As new versions of Exchange Server are released, new clustering solutions are introduced and some are discontinued....
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This brings us to an interesting point in the Exchange Server lifecycle.
Currently, there are three different versions of Exchange Server in use -- Exchange Server 2003, Exchange 2007 and Exchange Server 2010. And high-availability offerings differ significantly from one version to another. Let's start by examining Exchange Server 2003.
Exchange Server 2003 doesn't really formalize server roles in the same way that later versions do, but it does make a distinction between front-end and back-end servers. While both servers can benefit from clustering, technologies used differ depending on the server's role.
Front-end Exchange 2003 servers
In Exchange Server 2003, a front-end server is nothing more than a Web server that hosts Outlook Web Access (OWA). In order to avoid having a single point of failure, and to get better performance, organizations often distribute OWA traffic across multiple front-end servers.
This is actually quite easy to do since front-end servers don't contain any mailbox or public folder data. Because all data resides on the back end, Exchange Server doesn't care which front-end server is servicing your OWA users.
There are two common methods to distribute OWA traffic across multiple front-end servers. One method is to use DNS round robin. Using this method, each front-end server is assigned a unique IP address. These addresses are added to the DNS record for your front-end server, and the DNS server is configured to use round robin name resolution. This means that when clients request a name resolution for the OWA server, the DNS server will take turns resolving the name to each available IP address.
The downside is that DNS round robin is not fault tolerant. The DNS server has no way to monitor front-end Exchange servers to determine if they're online. If a server were to fail, the client may be directed to the failed server. There's always the chance that the client could retry the request and be redirected to a different front-end server, but they wouldn't be completely insulated from the failure.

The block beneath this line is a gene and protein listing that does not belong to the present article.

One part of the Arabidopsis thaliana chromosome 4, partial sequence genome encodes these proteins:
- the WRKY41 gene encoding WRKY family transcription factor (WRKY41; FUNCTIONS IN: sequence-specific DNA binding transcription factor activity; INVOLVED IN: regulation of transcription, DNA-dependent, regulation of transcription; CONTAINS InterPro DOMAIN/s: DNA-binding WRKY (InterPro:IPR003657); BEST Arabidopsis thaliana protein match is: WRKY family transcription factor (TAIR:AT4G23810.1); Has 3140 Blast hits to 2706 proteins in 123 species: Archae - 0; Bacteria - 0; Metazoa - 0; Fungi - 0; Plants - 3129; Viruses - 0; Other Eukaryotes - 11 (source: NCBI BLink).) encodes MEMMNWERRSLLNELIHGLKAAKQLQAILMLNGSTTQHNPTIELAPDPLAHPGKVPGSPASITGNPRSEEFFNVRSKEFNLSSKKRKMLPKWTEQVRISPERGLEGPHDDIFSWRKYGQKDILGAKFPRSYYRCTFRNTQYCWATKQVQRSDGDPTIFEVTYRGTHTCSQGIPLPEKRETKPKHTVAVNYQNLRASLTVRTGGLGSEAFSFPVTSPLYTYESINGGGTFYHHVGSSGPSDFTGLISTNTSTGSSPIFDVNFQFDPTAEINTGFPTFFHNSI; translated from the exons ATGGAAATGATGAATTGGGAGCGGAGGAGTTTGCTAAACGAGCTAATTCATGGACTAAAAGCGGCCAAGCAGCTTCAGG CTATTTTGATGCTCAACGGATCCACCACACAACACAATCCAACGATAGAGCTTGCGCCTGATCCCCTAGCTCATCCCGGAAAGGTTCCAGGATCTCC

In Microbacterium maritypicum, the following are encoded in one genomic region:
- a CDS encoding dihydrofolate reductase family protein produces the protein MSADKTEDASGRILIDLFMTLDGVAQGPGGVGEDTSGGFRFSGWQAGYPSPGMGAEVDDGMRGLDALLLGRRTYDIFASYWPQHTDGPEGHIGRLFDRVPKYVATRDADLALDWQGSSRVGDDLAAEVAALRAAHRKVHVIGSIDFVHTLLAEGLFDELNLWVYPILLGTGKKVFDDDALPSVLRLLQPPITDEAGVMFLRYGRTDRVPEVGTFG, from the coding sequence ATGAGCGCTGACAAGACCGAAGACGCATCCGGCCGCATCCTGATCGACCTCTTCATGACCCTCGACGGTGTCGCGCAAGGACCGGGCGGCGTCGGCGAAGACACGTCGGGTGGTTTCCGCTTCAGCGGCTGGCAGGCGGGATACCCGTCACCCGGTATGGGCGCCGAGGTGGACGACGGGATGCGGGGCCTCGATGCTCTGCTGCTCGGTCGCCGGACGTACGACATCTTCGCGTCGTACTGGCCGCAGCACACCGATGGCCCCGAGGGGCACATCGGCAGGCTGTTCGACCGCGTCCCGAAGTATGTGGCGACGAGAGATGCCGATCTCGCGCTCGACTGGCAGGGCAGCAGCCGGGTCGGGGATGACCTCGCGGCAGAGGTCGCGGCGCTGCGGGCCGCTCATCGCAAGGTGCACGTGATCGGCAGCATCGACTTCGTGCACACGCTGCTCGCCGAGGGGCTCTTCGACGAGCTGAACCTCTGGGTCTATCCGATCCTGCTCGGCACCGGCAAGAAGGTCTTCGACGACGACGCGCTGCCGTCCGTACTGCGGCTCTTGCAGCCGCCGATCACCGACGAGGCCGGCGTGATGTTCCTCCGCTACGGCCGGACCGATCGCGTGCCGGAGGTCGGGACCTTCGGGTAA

A better solution is to use the Network Load Balancing Service (NLBS), which is available with both Windows 2000 Advanced Server and DataCenter Server and Windows Server 2003. This technology supports up to 32 front-end Exchange servers. If a front-end server fails, existing connections to that server are lost. However, subsequent connections are automatically directed to one of the remaining servers.
Back-end Exchange 2003 servers
Back-end Exchange 2003 servers host mailbox databases and public folder databases. Because these servers contain data, they use a different clustering solution than front-end servers. Although Exchange Server 2003 allows you to create a single node cluster, this cluster alone doesn't accomplish anything.
Microsoft requires the use of a shared hard disk for back-end server clusters with more than one node. Remember that back-end servers host Exchange server databases. If a cluster node fails, another node needs to be able to pick up where the failed node left off.
This is only possible if all of the cluster nodes have access to the same data. Although each cluster node is connected to the same hard disk, only one node has access to the hard disk at a time. Microsoft recommends that if more than two nodes share a hard disk, then your servers should connect to the disk using Fibre Channel.
Note: Software-based RAID implementations are not supported for shared hard drives.
Quorum disk resources
Exchange Server 2003 clusters depend on a quorum disk resource. The quorum disk resource is responsible for maintaining the cluster's configuration, including the cluster database checkpoint, resource check points and the cluster log. Exchange clusters that use shared storage use a standard quorum -- also known as a single quorum. In this case, the quorum disk resource is hosted on the shared disk.
While this is the only type of quorum that Windows 2000 supports, Windows Server 2003 also supports the use of a majority node set quorum. In a majority node set quorum, the quorum data is stored on each individual cluster node's local hard disk. The Exchange Server databases are stored on shared disks regardless of which quorum type is used.
There are advantages and disadvantages to both types of quorums. An advantage of a standard quorum is that it requires fewer cluster nodes because the quorum resource is centrally located. But you'll also need to take measures to prevent the disk containing the quorum resource from becoming a single point of failure.
Majority node set clusters require that most cluster nodes run in order for the cluster to be functional. The majority of the nodes are defined as (N/2+1). In Exchange Server 2003, this means that a majority node set cluster needs at least three cluster nodes.
ABOUT THE AUTHOR:
Brien M. Posey, MCSE, is a seven-time recipient of Microsoft's Most Valuable Professional (MVP) award for his work with Exchange Server, Windows Server, Internet Information Services (IIS), and File Systems and Storage. Brien has served as CIO for a nationwide chain of hospitals and was once responsible for the Department of Information Management at Fort Knox. As a freelance technical writer, Brien has written for Microsoft, TechTarget, CNET, ZDNet, MSD2D, Relevant Technologies and other technology companies. You can visit Brien's personal website at www.brienposey.com.
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